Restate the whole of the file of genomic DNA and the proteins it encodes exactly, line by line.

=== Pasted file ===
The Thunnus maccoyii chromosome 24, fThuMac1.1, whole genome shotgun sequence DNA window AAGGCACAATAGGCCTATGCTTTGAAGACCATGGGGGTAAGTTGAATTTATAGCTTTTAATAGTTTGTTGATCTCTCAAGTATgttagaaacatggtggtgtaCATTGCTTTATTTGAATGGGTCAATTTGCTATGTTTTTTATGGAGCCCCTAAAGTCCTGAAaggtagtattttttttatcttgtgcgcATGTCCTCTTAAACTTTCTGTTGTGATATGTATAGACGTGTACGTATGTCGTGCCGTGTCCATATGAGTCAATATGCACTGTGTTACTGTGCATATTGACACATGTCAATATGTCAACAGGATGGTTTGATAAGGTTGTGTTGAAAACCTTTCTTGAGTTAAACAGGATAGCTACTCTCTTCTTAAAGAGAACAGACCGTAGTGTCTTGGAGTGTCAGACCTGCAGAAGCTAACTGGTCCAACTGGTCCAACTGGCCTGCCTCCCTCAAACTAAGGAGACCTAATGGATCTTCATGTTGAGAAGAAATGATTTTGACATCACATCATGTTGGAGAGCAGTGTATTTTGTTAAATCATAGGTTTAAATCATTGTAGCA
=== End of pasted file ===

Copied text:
The Thunnus maccoyii chromosome 24, fThuMac1.1, whole genome shotgun sequence DNA window AAGGCACAATAGGCCTATGCTTTGAAGACCATGGGGGTAAGTTGAATTTATAGCTTTTAATAGTTTGTTGATCTCTCAAGTATgttagaaacatggtggtgtaCATTGCTTTATTTGAATGGGTCAATTTGCTATGTTTTTTATGGAGCCCCTAAAGTCCTGAAaggtagtattttttttatcttgtgcgcATGTCCTCTTAAACTTTCTGTTGTGATATGTATAGACGTGTACGTATGTCGTGCCGTGTCCATATGAGTCAATATGCACTGTGTTACTGTGCATATTGACACATGTCAATATGTCAACAGGATGGTTTGATAAGGTTGTGTTGAAAACCTTTCTTGAGTTAAACAGGATAGCTACTCTCTTCTTAAAGAGAACAGACCGTAGTGTCTTGGAGTGTCAGACCTGCAGAAGCTAACTGGTCCAACTGGTCCAACTGGCCTGCCTCCCTCAAACTAAGGAGACCTAATGGATCTTCATGTTGAGAAGAAATGATTTTGACATCACATCATGTTGGAGAGCAGTGTATTTTGTTAAATCATAGGTTTAAATCATTGTAGCA